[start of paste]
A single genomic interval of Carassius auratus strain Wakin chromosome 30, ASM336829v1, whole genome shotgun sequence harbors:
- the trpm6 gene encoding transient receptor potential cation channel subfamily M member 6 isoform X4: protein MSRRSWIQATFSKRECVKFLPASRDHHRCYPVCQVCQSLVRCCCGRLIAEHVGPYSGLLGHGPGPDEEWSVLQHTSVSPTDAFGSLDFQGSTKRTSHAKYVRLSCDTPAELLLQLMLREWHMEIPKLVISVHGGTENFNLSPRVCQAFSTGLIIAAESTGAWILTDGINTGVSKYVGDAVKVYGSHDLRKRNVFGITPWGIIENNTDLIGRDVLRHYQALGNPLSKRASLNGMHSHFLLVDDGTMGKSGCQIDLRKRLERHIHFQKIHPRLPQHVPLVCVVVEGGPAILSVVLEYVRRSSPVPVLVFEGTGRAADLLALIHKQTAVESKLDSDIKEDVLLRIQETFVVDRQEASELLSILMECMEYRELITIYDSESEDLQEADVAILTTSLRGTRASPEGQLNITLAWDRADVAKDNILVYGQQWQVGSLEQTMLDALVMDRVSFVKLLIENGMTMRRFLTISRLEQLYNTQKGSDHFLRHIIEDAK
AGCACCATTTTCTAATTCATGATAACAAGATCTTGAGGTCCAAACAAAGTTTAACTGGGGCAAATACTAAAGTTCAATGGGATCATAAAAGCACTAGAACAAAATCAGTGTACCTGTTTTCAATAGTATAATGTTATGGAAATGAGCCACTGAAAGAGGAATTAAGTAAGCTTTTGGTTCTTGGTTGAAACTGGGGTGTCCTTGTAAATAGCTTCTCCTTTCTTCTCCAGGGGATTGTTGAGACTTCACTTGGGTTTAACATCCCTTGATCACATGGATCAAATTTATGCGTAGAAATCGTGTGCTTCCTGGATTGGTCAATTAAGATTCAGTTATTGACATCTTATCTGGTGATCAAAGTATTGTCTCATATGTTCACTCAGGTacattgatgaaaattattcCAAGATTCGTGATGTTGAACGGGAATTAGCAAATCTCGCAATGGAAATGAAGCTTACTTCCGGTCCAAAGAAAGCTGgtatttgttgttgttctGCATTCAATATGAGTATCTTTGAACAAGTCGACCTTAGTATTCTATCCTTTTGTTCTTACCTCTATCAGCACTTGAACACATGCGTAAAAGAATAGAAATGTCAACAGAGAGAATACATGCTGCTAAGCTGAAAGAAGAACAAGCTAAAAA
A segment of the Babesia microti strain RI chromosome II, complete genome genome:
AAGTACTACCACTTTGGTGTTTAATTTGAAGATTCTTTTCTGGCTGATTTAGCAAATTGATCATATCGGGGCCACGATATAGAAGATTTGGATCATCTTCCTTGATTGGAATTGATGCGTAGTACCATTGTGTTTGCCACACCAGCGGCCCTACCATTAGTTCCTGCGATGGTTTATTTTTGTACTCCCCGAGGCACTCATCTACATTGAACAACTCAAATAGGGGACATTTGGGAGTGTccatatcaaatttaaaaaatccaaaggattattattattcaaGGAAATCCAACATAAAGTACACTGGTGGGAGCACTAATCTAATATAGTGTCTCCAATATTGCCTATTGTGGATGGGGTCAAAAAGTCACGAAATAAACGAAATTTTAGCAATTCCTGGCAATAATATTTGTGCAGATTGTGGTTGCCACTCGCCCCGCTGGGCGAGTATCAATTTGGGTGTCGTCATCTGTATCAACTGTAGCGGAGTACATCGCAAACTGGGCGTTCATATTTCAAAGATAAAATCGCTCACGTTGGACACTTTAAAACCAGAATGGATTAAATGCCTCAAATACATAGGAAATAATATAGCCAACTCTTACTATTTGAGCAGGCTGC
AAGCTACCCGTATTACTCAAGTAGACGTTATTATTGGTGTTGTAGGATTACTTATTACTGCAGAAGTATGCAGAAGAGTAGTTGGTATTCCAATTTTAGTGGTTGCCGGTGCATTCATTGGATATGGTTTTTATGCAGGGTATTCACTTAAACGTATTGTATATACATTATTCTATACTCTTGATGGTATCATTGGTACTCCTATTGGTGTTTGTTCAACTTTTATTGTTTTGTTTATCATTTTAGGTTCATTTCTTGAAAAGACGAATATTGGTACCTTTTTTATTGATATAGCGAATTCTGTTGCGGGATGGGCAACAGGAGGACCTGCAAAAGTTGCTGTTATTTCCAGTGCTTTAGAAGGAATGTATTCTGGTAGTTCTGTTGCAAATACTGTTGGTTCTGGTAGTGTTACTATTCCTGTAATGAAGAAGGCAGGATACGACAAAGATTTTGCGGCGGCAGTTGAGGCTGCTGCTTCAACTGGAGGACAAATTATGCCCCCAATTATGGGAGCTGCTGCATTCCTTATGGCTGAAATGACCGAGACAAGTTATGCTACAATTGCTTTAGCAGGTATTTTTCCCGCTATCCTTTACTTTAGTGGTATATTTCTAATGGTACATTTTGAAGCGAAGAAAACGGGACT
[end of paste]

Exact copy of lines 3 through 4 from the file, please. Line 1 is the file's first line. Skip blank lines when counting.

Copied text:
AGCACCATTTTCTAATTCATGATAACAAGATCTTGAGGTCCAAACAAAGTTTAACTGGGGCAAATACTAAAGTTCAATGGGATCATAAAAGCACTAGAACAAAATCAGTGTACCTGTTTTCAATAGTATAATGTTATGGAAATGAGCCACTGAAAGAGGAATTAAGTAAGCTTTTGGTTCTTGGTTGAAACTGGGGTGTCCTTGTAAATAGCTTCTCCTTTCTTCTCCAGGGGATTGTTGAGACTTCACTTGGGTTTAACATCCCTTGATCACATGGATCAAATTTATGCGTAGAAATCGTGTGCTTCCTGGATTGGTCAATTAAGATTCAGTTATTGACATCTTATCTGGTGATCAAAGTATTGTCTCATATGTTCACTCAGGTacattgatgaaaattattcCAAGATTCGTGATGTTGAACGGGAATTAGCAAATCTCGCAATGGAAATGAAGCTTACTTCCGGTCCAAAGAAAGCTGgtatttgttgttgttctGCATTCAATATGAGTATCTTTGAACAAGTCGACCTTAGTATTCTATCCTTTTGTTCTTACCTCTATCAGCACTTGAACACATGCGTAAAAGAATAGAAATGTCAACAGAGAGAATACATGCTGCTAAGCTGAAAGAAGAACAAGCTAAAAA
A segment of the Babesia microti strain RI chromosome II, complete genome genome: